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This album is a recording of a live performance of George Gruntz's so-called jazz opera Cosmopolitan Greetings, with texts taken from selected poems written by Allen Ginsberg. There is a bit of confusion here because Ginsberg's last volume of published poetry was also called Cosmopolitan Greetings ; however, the poems used for the opera come not from the book of the same name, but Ginsberg's earlier work.
The opera is supposed to be an impressionistic overview of the life and career of blues great Bessie Smith, with the singer commenting on her life in a retrospective fashion. The singer-as-operatic-character has a long tradition in music history, extending back to Claudio Monteverdi's L'Orfeo of 1607. That said, the problem with Gruntz's work is not its intentions, but its execution. The slapdash manner in which the music is allied with the text works against the type of thematic unity that one would expect in an opera, even one as disjointed and impressionistic in nature as this work. I also find that many of the poems are much more illustrative of Ginsberg's life than Bessie Smith's. For instance, Ginsberg's anti-war poem "Happening now?"? is used to show Bessie Smith's reflection on the Civil War battle won by General Sherman in her home town of Chattanooga, Tennessee. But would a black person really be opposed to a war that secured freedom from slavery for her people? Somehow, Ginsberg's anti-Vietnam stance seems inappropriate and anachronistic in this setting.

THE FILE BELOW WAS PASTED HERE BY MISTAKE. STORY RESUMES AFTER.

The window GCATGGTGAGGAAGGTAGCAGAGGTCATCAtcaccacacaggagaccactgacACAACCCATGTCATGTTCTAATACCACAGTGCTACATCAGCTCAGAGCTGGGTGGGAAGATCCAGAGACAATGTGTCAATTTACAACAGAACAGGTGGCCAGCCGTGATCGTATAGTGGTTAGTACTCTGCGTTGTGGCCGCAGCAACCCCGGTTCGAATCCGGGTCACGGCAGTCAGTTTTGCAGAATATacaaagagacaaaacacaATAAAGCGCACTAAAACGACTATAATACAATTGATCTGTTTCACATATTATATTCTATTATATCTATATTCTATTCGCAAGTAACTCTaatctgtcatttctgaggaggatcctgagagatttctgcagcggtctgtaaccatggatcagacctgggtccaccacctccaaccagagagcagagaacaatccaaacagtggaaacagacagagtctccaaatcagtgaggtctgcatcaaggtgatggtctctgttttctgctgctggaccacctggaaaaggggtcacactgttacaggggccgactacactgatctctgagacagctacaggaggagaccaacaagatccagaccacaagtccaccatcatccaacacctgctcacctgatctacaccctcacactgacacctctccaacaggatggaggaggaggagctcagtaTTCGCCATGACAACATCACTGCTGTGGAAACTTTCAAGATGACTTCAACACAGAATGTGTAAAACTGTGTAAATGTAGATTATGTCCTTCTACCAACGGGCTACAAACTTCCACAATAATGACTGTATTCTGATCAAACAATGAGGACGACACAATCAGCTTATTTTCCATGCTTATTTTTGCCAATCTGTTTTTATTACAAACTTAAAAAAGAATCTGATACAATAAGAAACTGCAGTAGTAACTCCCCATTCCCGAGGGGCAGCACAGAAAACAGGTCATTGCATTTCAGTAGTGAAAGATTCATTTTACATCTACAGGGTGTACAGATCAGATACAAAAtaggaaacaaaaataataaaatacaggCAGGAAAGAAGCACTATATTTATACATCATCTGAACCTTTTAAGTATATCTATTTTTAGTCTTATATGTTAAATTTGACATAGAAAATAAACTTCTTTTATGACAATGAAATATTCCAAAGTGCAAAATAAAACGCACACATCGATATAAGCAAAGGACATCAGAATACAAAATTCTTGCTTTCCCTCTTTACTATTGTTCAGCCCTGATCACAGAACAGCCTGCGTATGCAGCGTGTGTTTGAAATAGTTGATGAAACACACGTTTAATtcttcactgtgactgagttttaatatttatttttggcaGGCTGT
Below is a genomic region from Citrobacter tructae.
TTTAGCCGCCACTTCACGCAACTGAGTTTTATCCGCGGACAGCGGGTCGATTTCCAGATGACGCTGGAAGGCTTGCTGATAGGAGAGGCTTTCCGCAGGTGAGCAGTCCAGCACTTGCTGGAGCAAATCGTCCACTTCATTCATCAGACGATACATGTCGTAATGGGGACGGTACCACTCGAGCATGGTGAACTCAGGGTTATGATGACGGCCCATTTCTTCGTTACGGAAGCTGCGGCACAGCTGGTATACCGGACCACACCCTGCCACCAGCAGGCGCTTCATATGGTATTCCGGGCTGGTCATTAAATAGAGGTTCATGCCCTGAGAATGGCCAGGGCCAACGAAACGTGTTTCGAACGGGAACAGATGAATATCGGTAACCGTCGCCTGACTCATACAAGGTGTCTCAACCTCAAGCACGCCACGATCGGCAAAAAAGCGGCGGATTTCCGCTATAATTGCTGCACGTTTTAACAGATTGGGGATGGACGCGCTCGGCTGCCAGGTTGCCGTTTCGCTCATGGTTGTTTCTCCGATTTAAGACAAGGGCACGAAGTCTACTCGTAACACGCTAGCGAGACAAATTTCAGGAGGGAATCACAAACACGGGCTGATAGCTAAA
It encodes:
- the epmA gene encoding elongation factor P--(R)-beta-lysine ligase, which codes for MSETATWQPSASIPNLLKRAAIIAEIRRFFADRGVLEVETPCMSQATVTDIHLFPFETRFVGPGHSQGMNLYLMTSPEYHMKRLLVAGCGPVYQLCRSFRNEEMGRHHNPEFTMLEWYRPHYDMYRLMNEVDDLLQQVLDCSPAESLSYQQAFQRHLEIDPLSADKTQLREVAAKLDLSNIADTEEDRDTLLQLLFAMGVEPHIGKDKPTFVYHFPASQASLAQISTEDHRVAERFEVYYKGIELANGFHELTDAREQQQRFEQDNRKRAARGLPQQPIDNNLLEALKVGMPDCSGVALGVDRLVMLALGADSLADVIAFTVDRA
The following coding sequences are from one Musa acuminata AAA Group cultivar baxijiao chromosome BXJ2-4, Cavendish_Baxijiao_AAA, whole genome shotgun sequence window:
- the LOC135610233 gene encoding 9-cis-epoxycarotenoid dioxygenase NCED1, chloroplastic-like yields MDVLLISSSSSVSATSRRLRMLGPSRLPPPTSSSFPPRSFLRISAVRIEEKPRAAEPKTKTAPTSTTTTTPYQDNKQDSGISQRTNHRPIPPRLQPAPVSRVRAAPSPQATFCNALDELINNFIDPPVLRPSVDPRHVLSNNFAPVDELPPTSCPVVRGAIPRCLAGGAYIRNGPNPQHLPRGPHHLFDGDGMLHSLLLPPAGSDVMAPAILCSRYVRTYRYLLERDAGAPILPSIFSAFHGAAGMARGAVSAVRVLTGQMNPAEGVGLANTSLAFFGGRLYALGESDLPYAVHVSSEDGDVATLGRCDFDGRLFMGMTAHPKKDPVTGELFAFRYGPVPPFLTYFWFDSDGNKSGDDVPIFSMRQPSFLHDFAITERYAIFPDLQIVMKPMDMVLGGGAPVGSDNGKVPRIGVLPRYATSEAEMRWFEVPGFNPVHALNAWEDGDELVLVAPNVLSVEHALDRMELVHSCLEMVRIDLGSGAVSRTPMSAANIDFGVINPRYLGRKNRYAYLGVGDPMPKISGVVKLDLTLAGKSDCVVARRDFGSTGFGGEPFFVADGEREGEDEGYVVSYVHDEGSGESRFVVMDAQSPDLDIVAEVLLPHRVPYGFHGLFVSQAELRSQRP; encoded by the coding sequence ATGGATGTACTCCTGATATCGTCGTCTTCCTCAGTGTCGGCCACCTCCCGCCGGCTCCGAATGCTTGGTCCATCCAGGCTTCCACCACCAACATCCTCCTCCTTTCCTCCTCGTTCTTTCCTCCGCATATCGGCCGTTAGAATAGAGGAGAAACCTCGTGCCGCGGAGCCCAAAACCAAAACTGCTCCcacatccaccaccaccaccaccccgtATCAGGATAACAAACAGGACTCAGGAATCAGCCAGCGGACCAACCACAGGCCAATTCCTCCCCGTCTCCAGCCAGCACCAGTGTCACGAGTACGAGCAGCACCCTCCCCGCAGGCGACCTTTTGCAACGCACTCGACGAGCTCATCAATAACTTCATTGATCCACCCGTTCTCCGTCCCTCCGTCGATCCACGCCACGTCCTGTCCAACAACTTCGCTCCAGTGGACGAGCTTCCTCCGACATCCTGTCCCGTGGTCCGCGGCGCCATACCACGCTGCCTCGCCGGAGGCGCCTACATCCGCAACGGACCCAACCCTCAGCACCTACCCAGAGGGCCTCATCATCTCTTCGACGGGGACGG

There is much fine music in the opera, but one suspects that the entire work would be better as a strictly instrumental composition. Howard Johnson's baritone sax solos are magnificent, and Mark Murphy never fails to impress. But anyone interested in "jazz opera"? qua opera will have to go back to Gershwin's Porgy and Bess (or even his little-known Blue Monday ) or Ernst Krenek's remarkable Jonny spielt auf ( Johnny Strikes Up the Band ).
Track Listing: Jumping the Gun on the Sun; Happening now!; Those Two & Maturity; Bop Lyrics; 7th Avenue Express; FUN(NY DEATH); An Eastern Ballad; Prophecy; Death March
Personnel: vocals: Renée Manning, Sheila Jordan, Mark Murphy, Ray Anderson, Howard Johnson;
trumpets: Don Cherry; trombone: Ray Anderson; tuba, baritone sax:Howard Johnson;
percussion: Freddie Santiago; bass: Mike Richmond; drums: Danny Gottlieb; piano: George Gruntz; WDR BIG BAND: saxophones: Heiner Wiberny, Harald Rosenstein, Olivier Peters, Rolf Römer, Steffen Schorn; trumpet: Andy Haderer, Rob Bruynen, Klaus Osterloh, John Marshall; trombone: Dave Horler, Ludwig Nuss, Bernt Laukamp, Roy Deuvall; percussion: Christoph Eidens
Year Released: 1993
| Record Label: MGB
| Style: Big Band
I love jazz because it mixes intellect and emotion in a very spontaneous way.
I was first exposed to jazz by liberating a Coltrane and a Pharoah Sanders record from a friend in NYC and listening to them over and over until I got it.
My advice to new listeners is you have to take the time to listen to some jazz tunes a number of times until it starts to make sense.